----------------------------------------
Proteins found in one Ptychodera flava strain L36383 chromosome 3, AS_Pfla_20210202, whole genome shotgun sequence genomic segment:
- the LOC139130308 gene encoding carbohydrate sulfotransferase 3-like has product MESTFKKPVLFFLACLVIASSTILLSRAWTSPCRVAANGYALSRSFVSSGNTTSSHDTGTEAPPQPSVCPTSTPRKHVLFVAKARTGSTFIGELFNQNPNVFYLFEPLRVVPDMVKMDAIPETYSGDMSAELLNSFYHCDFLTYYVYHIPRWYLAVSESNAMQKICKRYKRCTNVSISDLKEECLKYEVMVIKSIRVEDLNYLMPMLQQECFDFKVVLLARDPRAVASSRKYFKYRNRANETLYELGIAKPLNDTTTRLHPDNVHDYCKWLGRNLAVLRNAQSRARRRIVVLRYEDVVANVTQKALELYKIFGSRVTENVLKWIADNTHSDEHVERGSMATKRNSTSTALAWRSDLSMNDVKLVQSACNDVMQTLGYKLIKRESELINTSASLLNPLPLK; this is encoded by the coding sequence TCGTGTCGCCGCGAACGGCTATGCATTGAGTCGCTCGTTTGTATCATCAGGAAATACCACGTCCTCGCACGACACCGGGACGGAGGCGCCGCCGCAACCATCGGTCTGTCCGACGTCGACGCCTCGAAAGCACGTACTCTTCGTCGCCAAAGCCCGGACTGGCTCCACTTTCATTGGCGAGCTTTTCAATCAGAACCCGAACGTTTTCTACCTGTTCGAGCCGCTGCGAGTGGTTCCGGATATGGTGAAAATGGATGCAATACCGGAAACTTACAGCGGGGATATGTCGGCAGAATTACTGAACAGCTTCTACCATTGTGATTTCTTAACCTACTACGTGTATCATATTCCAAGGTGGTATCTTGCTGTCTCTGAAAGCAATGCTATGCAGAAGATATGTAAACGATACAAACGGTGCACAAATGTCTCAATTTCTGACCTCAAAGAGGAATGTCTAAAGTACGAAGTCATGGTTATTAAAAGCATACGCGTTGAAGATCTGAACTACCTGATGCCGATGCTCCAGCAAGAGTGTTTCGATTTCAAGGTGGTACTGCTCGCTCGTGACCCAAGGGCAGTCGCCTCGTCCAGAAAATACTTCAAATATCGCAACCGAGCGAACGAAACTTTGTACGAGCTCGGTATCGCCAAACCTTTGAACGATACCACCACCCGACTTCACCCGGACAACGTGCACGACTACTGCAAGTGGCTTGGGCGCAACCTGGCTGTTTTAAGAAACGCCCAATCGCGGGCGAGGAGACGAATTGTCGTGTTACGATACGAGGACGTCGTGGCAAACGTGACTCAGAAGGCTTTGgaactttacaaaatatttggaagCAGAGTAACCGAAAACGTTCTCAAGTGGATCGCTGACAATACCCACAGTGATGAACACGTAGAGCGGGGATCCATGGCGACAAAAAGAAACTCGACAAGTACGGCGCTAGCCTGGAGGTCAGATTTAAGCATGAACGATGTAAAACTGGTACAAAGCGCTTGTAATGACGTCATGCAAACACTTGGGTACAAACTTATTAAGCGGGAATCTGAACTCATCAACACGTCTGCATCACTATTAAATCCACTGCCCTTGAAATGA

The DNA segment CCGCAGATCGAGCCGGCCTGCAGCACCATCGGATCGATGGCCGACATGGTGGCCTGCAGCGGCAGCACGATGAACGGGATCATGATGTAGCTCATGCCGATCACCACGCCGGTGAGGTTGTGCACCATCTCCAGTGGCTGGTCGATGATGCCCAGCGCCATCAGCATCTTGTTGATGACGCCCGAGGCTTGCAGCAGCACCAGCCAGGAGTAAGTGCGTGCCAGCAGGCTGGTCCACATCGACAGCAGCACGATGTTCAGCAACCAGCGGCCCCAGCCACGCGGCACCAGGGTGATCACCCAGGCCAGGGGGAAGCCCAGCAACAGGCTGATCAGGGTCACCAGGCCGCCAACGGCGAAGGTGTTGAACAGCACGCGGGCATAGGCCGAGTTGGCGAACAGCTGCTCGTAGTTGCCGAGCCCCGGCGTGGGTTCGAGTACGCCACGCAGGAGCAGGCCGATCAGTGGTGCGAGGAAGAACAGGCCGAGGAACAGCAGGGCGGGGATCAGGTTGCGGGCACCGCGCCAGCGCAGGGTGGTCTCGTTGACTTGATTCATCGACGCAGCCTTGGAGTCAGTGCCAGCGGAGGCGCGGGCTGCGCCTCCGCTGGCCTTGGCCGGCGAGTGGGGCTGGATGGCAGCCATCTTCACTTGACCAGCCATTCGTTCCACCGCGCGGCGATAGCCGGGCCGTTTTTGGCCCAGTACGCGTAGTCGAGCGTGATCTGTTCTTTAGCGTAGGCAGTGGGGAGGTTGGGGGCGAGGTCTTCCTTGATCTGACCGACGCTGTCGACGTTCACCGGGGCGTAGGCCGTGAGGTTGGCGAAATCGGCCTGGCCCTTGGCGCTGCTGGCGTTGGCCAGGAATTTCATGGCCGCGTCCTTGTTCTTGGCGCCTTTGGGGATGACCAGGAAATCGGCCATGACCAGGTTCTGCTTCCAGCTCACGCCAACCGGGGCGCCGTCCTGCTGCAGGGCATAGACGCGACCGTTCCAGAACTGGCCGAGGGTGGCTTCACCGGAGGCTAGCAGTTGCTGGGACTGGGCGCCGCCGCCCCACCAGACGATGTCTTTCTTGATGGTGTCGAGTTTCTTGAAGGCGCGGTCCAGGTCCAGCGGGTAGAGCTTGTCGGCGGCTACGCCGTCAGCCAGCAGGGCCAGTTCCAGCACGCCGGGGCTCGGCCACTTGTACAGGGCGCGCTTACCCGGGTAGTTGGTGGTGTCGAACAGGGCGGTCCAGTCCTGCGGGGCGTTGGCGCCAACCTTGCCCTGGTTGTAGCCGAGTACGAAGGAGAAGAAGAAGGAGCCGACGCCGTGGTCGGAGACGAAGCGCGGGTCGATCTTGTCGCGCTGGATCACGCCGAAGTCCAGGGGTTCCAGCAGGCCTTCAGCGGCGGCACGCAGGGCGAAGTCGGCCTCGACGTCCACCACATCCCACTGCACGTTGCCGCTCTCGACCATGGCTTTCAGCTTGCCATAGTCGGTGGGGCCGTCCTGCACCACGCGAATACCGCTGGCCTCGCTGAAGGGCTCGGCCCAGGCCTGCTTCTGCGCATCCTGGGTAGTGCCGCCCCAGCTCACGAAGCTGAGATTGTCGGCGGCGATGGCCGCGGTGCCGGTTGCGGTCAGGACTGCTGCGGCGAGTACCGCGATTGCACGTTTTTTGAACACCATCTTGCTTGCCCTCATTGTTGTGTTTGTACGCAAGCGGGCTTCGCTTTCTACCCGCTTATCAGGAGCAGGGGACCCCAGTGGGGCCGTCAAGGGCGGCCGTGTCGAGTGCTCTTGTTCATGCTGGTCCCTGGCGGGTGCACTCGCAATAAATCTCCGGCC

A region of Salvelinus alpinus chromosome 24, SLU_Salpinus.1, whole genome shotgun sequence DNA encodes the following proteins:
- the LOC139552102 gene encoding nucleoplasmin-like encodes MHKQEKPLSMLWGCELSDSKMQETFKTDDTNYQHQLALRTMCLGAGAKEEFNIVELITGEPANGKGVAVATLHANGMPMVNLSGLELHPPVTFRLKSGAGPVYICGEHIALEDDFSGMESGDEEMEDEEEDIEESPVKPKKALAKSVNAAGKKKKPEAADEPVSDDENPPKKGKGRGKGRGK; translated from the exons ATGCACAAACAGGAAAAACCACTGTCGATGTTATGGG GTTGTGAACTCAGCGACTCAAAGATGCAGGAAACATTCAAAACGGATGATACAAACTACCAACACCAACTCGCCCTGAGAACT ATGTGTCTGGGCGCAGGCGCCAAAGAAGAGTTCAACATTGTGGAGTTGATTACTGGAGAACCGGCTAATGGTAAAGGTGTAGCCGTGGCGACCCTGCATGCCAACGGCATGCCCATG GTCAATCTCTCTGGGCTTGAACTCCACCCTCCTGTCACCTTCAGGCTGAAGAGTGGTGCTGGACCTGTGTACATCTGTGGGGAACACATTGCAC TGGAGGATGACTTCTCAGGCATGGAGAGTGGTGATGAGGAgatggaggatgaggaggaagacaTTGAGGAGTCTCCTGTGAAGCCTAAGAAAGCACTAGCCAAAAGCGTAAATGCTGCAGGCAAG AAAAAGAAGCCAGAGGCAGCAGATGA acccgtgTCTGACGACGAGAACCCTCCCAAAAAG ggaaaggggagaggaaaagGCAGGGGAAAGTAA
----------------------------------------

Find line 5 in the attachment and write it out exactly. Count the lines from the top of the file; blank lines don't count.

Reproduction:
- the LOC139552102 gene encoding nucleoplasmin-like encodes MHKQEKPLSMLWGCELSDSKMQETFKTDDTNYQHQLALRTMCLGAGAKEEFNIVELITGEPANGKGVAVATLHANGMPMVNLSGLELHPPVTFRLKSGAGPVYICGEHIALEDDFSGMESGDEEMEDEEEDIEESPVKPKKALAKSVNAAGKKKKPEAADEPVSDDENPPKKGKGRGKGRGK; translated from the exons ATGCACAAACAGGAAAAACCACTGTCGATGTTATGGG GTTGTGAACTCAGCGACTCAAAGATGCAGGAAACATTCAAAACGGATGATACAAACTACCAACACCAACTCGCCCTGAGAACT ATGTGTCTGGGCGCAGGCGCCAAAGAAGAGTTCAACATTGTGGAGTTGATTACTGGAGAACCGGCTAATGGTAAAGGTGTAGCCGTGGCGACCCTGCATGCCAACGGCATGCCCATG GTCAATCTCTCTGGGCTTGAACTCCACCCTCCTGTCACCTTCAGGCTGAAGAGTGGTGCTGGACCTGTGTACATCTGTGGGGAACACATTGCAC TGGAGGATGACTTCTCAGGCATGGAGAGTGGTGATGAGGAgatggaggatgaggaggaagacaTTGAGGAGTCTCCTGTGAAGCCTAAGAAAGCACTAGCCAAAAGCGTAAATGCTGCAGGCAAG AAAAAGAAGCCAGAGGCAGCAGATGA acccgtgTCTGACGACGAGAACCCTCCCAAAAAG ggaaaggggagaggaaaagGCAGGGGAAAGTAA